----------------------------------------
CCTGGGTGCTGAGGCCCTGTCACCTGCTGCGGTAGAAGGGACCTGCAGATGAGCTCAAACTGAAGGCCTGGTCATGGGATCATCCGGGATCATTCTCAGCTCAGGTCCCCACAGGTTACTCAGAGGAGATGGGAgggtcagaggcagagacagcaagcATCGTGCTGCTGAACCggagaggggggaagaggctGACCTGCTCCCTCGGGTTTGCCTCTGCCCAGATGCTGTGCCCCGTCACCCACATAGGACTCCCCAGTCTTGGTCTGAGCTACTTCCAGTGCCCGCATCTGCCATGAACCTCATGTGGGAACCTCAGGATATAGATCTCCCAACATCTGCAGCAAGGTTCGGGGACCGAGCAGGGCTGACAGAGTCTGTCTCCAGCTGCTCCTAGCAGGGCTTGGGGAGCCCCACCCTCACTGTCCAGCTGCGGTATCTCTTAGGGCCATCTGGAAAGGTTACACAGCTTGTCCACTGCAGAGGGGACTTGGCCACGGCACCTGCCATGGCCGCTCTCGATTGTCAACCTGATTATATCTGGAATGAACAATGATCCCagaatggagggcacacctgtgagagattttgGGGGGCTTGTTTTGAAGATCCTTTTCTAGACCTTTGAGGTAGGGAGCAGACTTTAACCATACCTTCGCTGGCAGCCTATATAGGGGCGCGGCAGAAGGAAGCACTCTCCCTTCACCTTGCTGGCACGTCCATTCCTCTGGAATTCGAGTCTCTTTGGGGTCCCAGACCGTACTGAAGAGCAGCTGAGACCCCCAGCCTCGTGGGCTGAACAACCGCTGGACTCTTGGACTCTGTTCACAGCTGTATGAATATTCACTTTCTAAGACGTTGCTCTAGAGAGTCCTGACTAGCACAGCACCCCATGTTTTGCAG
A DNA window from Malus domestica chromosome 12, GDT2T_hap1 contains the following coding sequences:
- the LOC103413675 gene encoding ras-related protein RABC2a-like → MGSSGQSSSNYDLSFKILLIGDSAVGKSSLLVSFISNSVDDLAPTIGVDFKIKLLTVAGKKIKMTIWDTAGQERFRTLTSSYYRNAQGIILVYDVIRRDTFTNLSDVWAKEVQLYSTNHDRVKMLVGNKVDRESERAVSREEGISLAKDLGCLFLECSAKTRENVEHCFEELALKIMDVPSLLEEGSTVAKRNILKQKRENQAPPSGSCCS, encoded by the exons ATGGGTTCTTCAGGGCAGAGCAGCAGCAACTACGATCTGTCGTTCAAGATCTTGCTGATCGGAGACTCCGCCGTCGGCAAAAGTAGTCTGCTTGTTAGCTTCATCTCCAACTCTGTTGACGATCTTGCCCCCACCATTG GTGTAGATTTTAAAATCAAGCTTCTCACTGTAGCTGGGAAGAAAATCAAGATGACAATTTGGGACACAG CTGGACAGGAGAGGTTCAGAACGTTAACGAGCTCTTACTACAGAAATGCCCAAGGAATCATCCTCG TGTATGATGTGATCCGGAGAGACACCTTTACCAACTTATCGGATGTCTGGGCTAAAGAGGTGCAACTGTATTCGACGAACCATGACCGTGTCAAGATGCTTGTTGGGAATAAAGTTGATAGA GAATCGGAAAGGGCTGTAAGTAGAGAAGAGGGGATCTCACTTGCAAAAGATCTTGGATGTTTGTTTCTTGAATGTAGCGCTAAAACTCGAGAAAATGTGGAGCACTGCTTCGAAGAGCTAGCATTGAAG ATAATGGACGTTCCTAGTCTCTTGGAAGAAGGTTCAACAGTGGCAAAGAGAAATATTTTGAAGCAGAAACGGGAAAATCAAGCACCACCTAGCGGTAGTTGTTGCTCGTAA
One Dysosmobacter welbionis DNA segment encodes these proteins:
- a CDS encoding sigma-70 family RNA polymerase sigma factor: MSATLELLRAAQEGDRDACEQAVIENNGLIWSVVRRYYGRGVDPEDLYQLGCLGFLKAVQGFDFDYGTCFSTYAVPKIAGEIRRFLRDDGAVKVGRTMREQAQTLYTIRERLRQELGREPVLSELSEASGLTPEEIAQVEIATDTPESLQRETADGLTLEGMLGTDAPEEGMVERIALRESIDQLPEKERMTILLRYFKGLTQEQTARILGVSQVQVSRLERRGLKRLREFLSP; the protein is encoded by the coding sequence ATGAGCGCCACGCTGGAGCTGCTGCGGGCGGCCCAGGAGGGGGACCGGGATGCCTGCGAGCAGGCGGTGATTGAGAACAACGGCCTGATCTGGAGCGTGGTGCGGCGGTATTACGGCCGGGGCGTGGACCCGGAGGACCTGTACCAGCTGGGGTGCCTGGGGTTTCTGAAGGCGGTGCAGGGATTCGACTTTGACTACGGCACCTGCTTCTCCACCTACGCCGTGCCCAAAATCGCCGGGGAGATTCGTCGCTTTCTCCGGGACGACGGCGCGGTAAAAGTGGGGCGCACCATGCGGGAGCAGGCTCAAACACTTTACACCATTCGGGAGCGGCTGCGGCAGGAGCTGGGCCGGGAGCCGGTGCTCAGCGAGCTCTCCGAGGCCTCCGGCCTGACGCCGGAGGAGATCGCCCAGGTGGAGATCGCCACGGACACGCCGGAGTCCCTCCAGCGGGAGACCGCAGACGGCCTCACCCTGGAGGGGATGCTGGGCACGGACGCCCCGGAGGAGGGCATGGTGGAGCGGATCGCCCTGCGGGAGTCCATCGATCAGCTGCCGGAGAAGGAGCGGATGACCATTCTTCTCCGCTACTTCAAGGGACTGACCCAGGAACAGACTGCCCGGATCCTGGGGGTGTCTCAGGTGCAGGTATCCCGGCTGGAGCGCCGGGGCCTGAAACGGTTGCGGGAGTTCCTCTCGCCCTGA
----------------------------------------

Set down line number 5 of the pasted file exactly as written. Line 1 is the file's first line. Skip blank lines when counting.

- a CDS encoding sigma-70 family RNA polymerase sigma factor: MSATLELLRAAQEGDRDACEQAVIENNGLIWSVVRRYYGRGVDPEDLYQLGCLGFLKAVQGFDFDYGTCFSTYAVPKIAGEIRRFLRDDGAVKVGRTMREQAQTLYTIRERLRQELGREPVLSELSEASGLTPEEIAQVEIATDTPESLQRETADGLTLEGMLGTDAPEEGMVERIALRESIDQLPEKERMTILLRYFKGLTQEQTARILGVSQVQVSRLERRGLKRLREFLSP; the protein is encoded by the coding sequence ATGAGCGCCACGCTGGAGCTGCTGCGGGCGGCCCAGGAGGGGGACCGGGATGCCTGCGAGCAGGCGGTGATTGAGAACAACGGCCTGATCTGGAGCGTGGTGCGGCGGTATTACGGCCGGGGCGTGGACCCGGAGGACCTGTACCAGCTGGGGTGCCTGGGGTTTCTGAAGGCGGTGCAGGGATTCGACTTTGACTACGGCACCTGCTTCTCCACCTACGCCGTGCCCAAAATCGCCGGGGAGATTCGTCGCTTTCTCCGGGACGACGGCGCGGTAAAAGTGGGGCGCACCATGCGGGAGCAGGCTCAAACACTTTACACCATTCGGGAGCGGCTGCGGCAGGAGCTGGGCCGGGAGCCGGTGCTCAGCGAGCTCTCCGAGGCCTCCGGCCTGACGCCGGAGGAGATCGCCCAGGTGGAGATCGCCACGGACACGCCGGAGTCCCTCCAGCGGGAGACCGCAGACGGCCTCACCCTGGAGGGGATGCTGGGCACGGACGCCCCGGAGGAGGGCATGGTGGAGCGGATCGCCCTGCGGGAGTCCATCGATCAGCTGCCGGAGAAGGAGCGGATGACCATTCTTCTCCGCTACTTCAAGGGACTGACCCAGGAACAGACTGCCCGGATCCTGGGGGTGTCTCAGGTGCAGGTATCCCGGCTGGAGCGCCGGGGCCTGAAACGGTTGCGGGAGTTCCTCTCGCCCTGA